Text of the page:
LOU MACARI didn’t know quite what to expect. The Celtic manager had been informed Fergus McCann, fresh from his dramatic takeover of the club late the previous evening, intended visiting the dressing room before the league encounter against St Johnstone at McDiarmid Park on the Saturday afternoon of March 5. Macari admitted, ‘I was ready to meet and greet the new man in charge.’
According to Macari, though, he was blatantly ignored by McCann when he made his entrance. ‘He never said a word to me,’ is how Macari recalls the moment. ‘He walked straight past me and acknowledged Charlie Nicholas, Packie Bonner and Paul McStay. Once he had said what he had to say, he went straight out again. As the manager of Celtic Football Club, you would have thought I’d be the first person he would come to see. Instead, he just brushed past me.’
Macari’s card had been marked; clearly, he wasn’t in McCann’s long-term plans for the club. The team boss admitted to feeling ‘immediately undermined.’ In an uneasy atmosphere, Macari resolved to get on with the task at hand and focus completely on the team. I was at the game in Perth that afternoon and the revolution that had gone on behind the scenes was certainly a lot more intriguing than anything that was being displayed on the park. Celtic won 1-0 with a goal in eighty-five seconds from Paul Byrne after Saints keeper Andy Rhodes had fumbled a Charlie Nicholas cross at the winger’s feet. A shade over eighty-eight minutes of general tedium followed while McCann and Brian Dempsey, who had played the role as a campaign manager, watched from the stand.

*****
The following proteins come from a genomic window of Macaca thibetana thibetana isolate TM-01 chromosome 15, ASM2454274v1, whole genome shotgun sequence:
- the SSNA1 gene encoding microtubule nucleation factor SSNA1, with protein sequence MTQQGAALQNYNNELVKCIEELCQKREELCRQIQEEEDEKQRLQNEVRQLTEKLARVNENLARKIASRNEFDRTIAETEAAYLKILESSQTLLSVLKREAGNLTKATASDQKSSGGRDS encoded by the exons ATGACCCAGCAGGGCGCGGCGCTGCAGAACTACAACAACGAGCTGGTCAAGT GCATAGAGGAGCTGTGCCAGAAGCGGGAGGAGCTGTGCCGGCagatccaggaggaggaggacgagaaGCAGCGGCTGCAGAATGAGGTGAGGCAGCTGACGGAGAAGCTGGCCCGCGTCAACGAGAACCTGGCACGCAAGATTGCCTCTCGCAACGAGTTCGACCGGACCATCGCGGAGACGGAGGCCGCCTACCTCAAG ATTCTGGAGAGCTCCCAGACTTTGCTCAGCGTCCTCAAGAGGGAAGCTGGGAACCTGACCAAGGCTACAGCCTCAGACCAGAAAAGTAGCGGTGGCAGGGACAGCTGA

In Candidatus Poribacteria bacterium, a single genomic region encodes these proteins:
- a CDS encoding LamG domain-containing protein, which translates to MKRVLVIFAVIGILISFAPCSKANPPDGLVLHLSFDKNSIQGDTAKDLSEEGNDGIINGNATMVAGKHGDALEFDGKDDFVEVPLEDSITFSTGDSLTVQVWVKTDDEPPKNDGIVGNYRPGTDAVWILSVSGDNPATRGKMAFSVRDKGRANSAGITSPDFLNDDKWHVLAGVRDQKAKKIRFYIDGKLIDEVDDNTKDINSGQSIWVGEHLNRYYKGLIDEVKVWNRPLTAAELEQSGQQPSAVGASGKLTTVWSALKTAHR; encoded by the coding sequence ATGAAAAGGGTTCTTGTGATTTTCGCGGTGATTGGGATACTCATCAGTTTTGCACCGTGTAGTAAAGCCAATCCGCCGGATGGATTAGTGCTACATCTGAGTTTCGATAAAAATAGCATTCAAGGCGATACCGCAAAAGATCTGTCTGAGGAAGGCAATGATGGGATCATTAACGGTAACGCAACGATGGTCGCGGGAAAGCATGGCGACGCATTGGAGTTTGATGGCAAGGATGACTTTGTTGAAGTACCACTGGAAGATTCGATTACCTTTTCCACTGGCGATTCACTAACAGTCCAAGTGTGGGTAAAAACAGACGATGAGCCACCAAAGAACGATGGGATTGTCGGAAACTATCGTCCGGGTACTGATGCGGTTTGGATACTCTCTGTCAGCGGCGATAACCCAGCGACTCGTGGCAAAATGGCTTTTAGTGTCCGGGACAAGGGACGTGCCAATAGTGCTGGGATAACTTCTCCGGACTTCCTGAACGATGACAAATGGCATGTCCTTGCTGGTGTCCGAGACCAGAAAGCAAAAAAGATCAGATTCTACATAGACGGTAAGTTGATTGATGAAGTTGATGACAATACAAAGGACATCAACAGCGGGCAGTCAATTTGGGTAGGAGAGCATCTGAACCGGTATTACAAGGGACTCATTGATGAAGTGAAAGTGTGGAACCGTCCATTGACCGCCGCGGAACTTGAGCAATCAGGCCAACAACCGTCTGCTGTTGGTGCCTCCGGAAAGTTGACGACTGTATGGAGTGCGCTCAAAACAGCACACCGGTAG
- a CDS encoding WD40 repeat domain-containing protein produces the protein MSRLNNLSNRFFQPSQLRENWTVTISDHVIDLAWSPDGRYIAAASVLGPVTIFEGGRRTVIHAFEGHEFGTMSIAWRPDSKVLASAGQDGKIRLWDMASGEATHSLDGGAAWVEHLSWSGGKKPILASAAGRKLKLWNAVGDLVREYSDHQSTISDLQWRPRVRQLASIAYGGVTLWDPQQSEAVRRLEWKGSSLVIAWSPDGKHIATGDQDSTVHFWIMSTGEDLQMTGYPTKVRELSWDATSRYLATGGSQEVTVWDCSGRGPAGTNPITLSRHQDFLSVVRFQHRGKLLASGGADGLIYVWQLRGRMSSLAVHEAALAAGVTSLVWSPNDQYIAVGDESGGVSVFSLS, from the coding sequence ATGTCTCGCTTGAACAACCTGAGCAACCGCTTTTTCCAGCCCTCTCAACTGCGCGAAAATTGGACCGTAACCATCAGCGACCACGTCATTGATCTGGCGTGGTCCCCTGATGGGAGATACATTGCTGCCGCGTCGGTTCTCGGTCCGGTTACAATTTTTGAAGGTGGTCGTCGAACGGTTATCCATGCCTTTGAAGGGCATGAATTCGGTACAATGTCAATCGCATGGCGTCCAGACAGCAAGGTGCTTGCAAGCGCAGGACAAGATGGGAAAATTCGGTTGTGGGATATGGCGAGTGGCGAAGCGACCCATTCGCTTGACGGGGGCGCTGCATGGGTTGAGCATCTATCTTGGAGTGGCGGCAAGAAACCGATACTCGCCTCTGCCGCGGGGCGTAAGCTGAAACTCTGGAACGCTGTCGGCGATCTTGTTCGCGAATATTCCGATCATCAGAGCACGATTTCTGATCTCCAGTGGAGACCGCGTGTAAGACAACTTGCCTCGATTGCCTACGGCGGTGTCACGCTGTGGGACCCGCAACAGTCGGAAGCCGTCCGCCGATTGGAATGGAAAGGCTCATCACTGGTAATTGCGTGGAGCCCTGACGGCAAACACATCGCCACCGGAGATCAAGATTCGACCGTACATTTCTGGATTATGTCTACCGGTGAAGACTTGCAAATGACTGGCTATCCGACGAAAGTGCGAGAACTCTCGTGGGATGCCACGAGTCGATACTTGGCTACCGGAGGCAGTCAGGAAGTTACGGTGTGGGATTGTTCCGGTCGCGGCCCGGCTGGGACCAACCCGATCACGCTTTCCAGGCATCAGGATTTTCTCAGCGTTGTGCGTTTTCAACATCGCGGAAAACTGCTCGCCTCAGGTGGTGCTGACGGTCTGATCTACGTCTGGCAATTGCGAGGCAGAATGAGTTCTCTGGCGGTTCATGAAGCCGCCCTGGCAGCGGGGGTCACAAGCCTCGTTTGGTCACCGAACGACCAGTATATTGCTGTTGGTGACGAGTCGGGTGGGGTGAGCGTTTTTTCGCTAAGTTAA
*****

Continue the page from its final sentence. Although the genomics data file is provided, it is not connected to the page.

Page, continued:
The previous evening, a beaming Dempsey emerged from the foyer at Celtic Park to face the Press Pack, newspapermen, TV cameras, radio microphones and intrigued supporters, desperate for a snippet of news. ‘The rebels have won,’ exclaimed Dempsey to an illuminating barrage of popping flashbulbs from photographers’ cameras, eager to catch the historic moment. It was the beginning of a new era for Celtic; it was the beginning of the end for Lou Macari. Even before a ball had been kicked in anger, it appeared McCann had already chosen to dispense with Macari and have him replaced. The name of Tommy Burns, then managing Kilmarnock, continually cropped up.
It wasn’t an atmosphere conducive to a comfortable rapport between the two most important professionals at the club. Years later, Macari, somewhat ruefully, recalled, ‘He saw me as no different from the groundsman or the head chef.’ McCann, known as ‘The Bunnet’ to the fans because of his permanent choice of headgear, had no interest in popularity contests. Without a flicker of emotion, he declared, ‘I want people to judge me on what we have achieved after five years. I will go back home to my home in Bermuda, play some golf and live a healthier life.’
*Extract from CQN’s new book THE WINDS OF CHANGE Managing Celtic FC 1991-2005. You can order direct from CQN Bookstore HERE or click on the image below. This is the follow-up to Caesar & The Assassin and if you have’t read that book yet we have a small number remaining.
Thanks to everyone who has purchased THE WINDS OF CHANGE so far, all orders have been posted so if you haven’t received it yet, it will be with you very soon.